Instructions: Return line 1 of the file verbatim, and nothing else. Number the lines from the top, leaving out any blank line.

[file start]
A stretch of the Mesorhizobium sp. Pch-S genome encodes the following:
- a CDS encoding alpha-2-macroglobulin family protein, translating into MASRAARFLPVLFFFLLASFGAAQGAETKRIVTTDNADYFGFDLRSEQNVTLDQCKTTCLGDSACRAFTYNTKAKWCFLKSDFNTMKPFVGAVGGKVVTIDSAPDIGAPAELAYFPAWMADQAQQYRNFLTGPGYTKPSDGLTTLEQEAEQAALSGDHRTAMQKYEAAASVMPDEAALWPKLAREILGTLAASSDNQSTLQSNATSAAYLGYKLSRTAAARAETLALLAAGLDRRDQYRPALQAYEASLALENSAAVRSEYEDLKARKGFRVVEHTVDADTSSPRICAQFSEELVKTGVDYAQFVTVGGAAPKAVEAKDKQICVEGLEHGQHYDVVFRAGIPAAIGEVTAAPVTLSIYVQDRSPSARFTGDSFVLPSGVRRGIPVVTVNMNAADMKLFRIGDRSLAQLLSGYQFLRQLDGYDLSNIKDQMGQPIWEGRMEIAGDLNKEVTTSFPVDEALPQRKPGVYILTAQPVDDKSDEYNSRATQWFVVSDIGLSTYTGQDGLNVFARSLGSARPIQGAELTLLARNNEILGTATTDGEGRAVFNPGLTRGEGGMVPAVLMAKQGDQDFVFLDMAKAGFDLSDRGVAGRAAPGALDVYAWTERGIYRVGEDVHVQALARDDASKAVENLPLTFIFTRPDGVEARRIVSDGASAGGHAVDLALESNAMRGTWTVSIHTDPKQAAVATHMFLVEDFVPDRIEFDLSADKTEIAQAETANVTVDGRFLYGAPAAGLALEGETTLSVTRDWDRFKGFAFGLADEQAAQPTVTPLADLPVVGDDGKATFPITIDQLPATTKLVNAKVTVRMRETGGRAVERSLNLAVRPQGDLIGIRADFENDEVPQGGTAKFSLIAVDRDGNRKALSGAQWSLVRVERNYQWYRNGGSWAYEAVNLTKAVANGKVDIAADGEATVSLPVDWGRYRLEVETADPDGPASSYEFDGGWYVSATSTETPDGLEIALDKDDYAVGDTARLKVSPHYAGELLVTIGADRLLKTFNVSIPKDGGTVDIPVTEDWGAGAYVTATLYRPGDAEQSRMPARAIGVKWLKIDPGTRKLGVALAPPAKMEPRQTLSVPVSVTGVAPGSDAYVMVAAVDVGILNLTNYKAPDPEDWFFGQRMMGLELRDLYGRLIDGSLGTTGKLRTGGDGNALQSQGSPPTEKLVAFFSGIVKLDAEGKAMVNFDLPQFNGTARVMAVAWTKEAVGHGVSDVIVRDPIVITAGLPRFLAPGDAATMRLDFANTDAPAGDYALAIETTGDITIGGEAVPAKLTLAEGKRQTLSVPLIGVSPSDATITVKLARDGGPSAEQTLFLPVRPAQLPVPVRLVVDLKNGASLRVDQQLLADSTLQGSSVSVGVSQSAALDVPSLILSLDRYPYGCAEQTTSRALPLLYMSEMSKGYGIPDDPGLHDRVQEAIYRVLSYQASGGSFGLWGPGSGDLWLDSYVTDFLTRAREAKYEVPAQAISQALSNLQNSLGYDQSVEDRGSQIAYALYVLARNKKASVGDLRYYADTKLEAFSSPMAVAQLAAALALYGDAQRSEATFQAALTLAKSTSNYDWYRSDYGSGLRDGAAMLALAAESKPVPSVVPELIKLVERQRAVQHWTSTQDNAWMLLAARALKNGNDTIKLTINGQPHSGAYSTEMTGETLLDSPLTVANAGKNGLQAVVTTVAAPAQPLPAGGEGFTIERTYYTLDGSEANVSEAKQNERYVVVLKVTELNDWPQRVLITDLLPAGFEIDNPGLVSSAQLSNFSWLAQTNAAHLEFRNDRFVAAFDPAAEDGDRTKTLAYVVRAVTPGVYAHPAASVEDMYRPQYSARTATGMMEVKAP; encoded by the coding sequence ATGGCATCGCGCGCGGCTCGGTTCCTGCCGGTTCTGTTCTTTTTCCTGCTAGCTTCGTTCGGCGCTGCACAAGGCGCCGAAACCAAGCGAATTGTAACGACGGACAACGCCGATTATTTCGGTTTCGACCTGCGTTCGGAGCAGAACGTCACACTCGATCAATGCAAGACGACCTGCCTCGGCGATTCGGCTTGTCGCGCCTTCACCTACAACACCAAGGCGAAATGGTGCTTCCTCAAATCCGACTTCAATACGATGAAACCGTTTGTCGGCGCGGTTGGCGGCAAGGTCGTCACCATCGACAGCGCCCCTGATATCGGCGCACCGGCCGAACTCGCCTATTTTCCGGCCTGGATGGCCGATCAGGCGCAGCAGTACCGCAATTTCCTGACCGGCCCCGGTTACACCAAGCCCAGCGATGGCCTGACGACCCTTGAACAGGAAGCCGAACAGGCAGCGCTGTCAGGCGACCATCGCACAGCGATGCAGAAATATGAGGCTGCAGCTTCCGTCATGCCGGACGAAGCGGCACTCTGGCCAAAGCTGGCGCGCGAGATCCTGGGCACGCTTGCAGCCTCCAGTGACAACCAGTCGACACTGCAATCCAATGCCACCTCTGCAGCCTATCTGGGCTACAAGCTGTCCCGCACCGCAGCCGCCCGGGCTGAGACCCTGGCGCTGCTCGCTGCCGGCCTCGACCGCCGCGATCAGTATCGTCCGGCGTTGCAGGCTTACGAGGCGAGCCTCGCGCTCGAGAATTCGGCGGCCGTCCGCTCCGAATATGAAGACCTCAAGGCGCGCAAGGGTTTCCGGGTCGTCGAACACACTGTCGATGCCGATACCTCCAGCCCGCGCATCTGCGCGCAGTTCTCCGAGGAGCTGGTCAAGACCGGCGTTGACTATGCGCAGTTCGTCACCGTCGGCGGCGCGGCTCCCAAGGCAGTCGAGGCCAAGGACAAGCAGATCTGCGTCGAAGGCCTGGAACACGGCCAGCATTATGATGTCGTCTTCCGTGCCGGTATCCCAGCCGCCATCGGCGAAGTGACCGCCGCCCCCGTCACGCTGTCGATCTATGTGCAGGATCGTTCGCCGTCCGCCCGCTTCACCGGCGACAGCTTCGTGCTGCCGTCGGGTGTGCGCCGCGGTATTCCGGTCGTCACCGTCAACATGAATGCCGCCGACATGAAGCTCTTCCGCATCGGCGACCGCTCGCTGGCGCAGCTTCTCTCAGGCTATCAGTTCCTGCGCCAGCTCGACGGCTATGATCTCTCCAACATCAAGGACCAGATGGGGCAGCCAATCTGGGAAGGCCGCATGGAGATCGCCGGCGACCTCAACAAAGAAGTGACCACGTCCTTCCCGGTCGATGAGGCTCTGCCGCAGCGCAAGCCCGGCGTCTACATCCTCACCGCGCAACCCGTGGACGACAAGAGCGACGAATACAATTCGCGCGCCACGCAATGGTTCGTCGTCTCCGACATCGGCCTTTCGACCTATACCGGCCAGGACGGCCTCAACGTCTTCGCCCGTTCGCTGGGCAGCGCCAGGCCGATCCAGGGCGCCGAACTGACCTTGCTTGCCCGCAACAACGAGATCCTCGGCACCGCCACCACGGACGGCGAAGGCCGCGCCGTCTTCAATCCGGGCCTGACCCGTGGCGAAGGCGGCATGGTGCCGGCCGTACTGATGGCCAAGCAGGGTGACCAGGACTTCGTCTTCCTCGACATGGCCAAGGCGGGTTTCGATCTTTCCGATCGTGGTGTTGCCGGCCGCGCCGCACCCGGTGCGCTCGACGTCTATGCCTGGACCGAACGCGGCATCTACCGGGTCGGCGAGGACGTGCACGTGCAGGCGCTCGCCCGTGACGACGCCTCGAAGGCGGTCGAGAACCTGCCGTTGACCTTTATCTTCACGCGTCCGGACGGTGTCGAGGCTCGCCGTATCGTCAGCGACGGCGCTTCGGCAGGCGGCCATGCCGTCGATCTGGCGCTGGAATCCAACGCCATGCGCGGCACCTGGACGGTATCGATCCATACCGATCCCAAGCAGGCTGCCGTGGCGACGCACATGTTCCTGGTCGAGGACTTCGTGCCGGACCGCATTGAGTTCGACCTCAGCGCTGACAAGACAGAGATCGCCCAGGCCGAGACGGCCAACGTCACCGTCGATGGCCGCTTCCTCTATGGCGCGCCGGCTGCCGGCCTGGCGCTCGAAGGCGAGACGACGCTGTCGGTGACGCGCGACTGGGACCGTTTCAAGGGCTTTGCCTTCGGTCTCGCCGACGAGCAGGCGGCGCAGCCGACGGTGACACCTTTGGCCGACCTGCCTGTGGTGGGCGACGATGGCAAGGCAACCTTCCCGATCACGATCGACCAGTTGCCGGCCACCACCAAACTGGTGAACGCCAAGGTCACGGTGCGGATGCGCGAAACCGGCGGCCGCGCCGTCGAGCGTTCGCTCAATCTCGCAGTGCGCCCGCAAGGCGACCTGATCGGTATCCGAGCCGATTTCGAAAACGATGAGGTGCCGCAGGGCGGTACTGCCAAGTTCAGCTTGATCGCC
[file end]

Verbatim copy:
A stretch of the Mesorhizobium sp. Pch-S genome encodes the following: